You are making the best long term choice. Might as well fix all the issues on the pan.
thank you John. I hope that turns out to be the case.
Do your son a favour and get the sump as clean as possible a good distance around the repair area. Lacquer thinner works well. He will likely groove the crack as well.
Since you will be having the sump off you might as well remove the baffle, buy a couple of cans of engine degreaser and a scrub brush you can toss after use and scrub the inside and outside as clean as you can get it and then go to solvents.
Indeed: clean with hot, sudsy Simple Green, then copious amounts of acetone or lacquer thinner.
Erica’s advice is always sound. In this case auto-correct or habit has altered her intended meaning. I am sure she meant to refer you to a “Cometic” gasket, with no “s”. In case you are unfamiliar with the brand and don’t get it. Of course, I may be wrong and ladies may indeed insist on a cosmetic sump gasket at all times, if such is their want…
Thanks all…clean, clean, clean. I am familiar with Cometic. But Erica might beat you with her guitar.
Pan is off. Not too bad a job. I spent more time preparing than I did in the actual pan removal. I found the engine builder had not fully installed the stabilizer cross bolt - not all the way through, no nut. Anyway I fixed that and then loosened bolts so I could raise the back of the engine a bit. The harmonic damper was interesting to get off. I have yet to separate the pulley from the damper; and my pulley has a divot out of the pulley flange. I’ll be replacing that. I used a pulley puller to remove the damper/pulley combo and that was easy. Then out came the pan bolts. The 4 studs up front are missing. I had made sure to place the crank at #1 Cyl BDC and then jacked the bell housing. Then just a bit of prying and the pan came loose and came down and forward easily. Thanks to all of you.
Lots of pics below. The inside of the pan has multiple weld repairs…perhaps 6. The two in the center are definitely leaking. Two questions about the baffle. These are suppose to have studs with nuts. One of mine is a bolt. I see no reason for it. Also, one front corner of the baffle is bent. Like on purpose it looks. Should this be bent or should I straighten in out?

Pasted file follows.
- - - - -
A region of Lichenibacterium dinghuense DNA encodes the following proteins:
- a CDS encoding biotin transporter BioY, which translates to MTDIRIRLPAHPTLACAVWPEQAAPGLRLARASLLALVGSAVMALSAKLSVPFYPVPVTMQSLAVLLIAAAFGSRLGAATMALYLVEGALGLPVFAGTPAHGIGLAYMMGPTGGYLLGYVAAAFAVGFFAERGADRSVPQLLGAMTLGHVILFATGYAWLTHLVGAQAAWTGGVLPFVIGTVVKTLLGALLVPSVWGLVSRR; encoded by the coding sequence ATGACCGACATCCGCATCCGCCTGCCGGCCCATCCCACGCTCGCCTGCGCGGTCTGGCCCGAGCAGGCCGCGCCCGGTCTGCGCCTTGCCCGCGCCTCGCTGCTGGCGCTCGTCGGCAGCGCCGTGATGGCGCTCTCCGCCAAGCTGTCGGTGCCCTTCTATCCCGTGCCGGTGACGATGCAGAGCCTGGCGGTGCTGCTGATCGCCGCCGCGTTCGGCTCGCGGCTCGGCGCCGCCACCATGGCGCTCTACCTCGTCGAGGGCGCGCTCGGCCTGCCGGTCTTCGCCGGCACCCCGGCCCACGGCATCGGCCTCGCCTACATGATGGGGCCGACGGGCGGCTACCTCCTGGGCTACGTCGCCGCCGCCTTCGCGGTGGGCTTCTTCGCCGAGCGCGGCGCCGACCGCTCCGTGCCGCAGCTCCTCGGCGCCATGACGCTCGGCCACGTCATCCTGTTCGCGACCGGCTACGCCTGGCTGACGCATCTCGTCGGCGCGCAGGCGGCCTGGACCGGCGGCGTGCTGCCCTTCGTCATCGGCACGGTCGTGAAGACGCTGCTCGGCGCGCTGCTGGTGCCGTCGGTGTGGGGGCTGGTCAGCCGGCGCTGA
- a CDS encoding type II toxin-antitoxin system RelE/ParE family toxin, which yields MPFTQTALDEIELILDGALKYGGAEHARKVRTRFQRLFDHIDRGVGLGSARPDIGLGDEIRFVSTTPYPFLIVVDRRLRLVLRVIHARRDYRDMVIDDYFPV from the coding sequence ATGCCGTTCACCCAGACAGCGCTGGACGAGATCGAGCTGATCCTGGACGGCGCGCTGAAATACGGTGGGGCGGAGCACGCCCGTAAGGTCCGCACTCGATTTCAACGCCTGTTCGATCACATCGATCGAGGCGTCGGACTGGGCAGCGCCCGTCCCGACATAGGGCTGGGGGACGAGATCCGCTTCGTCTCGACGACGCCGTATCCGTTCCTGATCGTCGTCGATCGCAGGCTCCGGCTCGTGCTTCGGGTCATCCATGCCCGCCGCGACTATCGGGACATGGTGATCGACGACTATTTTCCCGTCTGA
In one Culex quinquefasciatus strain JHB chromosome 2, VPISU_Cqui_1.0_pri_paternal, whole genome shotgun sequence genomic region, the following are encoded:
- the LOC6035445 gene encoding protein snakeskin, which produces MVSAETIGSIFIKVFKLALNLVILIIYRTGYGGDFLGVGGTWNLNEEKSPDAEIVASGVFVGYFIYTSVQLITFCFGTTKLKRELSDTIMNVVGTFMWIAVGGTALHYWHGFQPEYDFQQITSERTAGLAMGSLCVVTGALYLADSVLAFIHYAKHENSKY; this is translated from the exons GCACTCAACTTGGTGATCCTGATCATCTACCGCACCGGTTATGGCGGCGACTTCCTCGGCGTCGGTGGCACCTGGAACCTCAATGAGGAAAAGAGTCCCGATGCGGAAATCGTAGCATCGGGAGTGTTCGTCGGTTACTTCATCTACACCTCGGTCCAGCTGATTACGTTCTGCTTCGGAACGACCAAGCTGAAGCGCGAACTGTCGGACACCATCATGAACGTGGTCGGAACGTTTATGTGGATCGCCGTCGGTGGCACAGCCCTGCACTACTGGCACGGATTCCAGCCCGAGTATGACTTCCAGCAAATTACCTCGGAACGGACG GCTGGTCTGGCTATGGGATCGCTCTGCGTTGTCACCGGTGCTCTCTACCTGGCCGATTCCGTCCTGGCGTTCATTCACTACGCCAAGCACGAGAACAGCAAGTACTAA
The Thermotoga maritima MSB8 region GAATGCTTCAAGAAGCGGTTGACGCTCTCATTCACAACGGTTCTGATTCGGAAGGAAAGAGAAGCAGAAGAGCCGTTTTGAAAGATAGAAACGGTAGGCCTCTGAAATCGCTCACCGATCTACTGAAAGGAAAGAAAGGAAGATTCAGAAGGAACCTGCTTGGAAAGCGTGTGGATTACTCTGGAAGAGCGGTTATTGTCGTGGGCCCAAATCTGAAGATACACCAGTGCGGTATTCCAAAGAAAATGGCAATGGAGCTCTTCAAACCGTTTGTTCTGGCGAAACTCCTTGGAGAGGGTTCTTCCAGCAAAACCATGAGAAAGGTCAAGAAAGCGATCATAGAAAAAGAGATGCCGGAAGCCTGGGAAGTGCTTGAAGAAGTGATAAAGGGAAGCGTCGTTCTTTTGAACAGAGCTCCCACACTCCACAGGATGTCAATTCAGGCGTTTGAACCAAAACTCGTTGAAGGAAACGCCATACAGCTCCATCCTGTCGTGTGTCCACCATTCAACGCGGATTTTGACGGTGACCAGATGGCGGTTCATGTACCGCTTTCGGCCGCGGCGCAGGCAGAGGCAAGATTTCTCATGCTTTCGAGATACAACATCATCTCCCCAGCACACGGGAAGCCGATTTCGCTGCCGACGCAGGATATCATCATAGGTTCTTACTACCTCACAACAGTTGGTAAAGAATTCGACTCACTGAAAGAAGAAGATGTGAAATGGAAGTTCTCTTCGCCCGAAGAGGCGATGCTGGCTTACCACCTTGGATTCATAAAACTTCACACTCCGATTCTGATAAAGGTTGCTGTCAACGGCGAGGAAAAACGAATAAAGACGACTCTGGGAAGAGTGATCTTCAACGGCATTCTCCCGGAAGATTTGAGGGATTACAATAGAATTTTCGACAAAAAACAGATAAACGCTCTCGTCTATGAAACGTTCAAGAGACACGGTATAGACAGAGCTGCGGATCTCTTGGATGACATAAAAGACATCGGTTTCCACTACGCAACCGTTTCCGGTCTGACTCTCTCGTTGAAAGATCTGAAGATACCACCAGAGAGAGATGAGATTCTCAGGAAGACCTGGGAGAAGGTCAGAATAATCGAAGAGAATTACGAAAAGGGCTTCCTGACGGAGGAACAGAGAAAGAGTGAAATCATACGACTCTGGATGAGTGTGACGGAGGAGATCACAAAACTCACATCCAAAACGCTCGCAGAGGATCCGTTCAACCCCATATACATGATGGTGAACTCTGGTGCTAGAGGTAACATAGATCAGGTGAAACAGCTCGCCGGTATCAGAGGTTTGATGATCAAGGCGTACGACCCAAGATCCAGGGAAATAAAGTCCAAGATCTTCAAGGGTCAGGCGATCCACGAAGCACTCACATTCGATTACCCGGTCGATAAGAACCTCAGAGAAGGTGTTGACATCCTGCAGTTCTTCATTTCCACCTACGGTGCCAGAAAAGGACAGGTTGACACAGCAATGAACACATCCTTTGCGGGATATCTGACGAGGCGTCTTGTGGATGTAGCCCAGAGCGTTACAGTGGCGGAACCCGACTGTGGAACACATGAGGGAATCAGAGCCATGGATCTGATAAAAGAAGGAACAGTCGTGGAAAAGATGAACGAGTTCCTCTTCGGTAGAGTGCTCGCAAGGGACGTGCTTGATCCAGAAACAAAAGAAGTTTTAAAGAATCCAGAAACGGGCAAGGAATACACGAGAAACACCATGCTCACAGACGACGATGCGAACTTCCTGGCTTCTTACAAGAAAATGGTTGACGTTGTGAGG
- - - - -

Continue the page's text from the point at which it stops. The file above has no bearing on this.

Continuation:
I cleaned the baffle and the pan with Simple Green, my pressure washer 4 or 5 times. Blew it dry and set it in the sun. Then flushed both with acetone 2xs. It is squeaky clean; it does not smell at all. I think I’ll heat it lightly and see if any oil weeps from the repairs.
Please look at the photos? Let me know what you see that may be amiss? Thanks.
As in… they weren’t installed??
Hrmmmm… I’d closely inspect things in the bottom end, among those things, the torque values of the rods and mains.
Yes Paul, but to be clear, I’m talking about the 4 studs at the front of the pan that take nuts. The rest pan fasteners are all bolts.
There is a concern that I have. I found metal filings when I rinsed out the oil pan. If I can get the pics uploaded you will see them. The filings look like aluminum, not bearing material.
Inspect the crankshaft plugs very carefully to ascertain if they have been removed and restaked. If not there is a concern that the sludge traps and oil channels have not been cleaned out. When you are checking torque values have a look at the bearings and consider plastigauging them.
You beat me to it: PITA though it may be, with the engine in situ, I’d be tempted to pull a rod journal plug, and inspect.
If sludgy… apart it all comes.
Geoff you’ll have to educate me on the crankshaft plugs. But I agree I’m going to remove at least some bearing caps and check the clearance and re-torque all to spec